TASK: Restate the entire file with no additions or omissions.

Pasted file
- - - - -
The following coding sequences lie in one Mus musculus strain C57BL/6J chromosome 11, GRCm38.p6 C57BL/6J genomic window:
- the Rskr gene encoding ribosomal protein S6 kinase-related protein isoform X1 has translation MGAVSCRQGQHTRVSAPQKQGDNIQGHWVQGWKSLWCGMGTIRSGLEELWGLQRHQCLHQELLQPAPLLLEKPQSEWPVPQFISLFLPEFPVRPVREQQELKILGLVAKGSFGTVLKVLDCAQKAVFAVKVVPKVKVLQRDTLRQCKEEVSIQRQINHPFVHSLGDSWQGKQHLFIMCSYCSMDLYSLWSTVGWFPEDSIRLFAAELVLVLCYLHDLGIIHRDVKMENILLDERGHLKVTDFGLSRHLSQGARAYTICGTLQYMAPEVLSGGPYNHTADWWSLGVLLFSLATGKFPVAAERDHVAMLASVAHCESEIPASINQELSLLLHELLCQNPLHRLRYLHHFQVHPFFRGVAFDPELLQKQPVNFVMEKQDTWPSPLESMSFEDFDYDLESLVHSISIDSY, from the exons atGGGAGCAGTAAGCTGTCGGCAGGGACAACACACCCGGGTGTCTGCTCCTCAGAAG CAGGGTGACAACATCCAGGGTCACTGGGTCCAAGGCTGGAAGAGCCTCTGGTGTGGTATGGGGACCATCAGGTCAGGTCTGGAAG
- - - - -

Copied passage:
The following coding sequences lie in one Mus musculus strain C57BL/6J chromosome 11, GRCm38.p6 C57BL/6J genomic window:
- the Rskr gene encoding ribosomal protein S6 kinase-related protein isoform X1 has translation MGAVSCRQGQHTRVSAPQKQGDNIQGHWVQGWKSLWCGMGTIRSGLEELWGLQRHQCLHQELLQPAPLLLEKPQSEWPVPQFISLFLPEFPVRPVREQQELKILGLVAKGSFGTVLKVLDCAQKAVFAVKVVPKVKVLQRDTLRQCKEEVSIQRQINHPFVHSLGDSWQGKQHLFIMCSYCSMDLYSLWSTVGWFPEDSIRLFAAELVLVLCYLHDLGIIHRDVKMENILLDERGHLKVTDFGLSRHLSQGARAYTICGTLQYMAPEVLSGGPYNHTADWWSLGVLLFSLATGKFPVAAERDHVAMLASVAHCESEIPASINQELSLLLHELLCQNPLHRLRYLHHFQVHPFFRGVAFDPELLQKQPVNFVMEKQDTWPSPLESMSFEDFDYDLESLVHSISIDSY, from the exons atGGGAGCAGTAAGCTGTCGGCAGGGACAACACACCCGGGTGTCTGCTCCTCAGAAG CAGGGTGACAACATCCAGGGTCACTGGGTCCAAGGCTGGAAGAGCCTCTGGTGTGGTATGGGGACCATCAGGTCAGGTCTGGAAG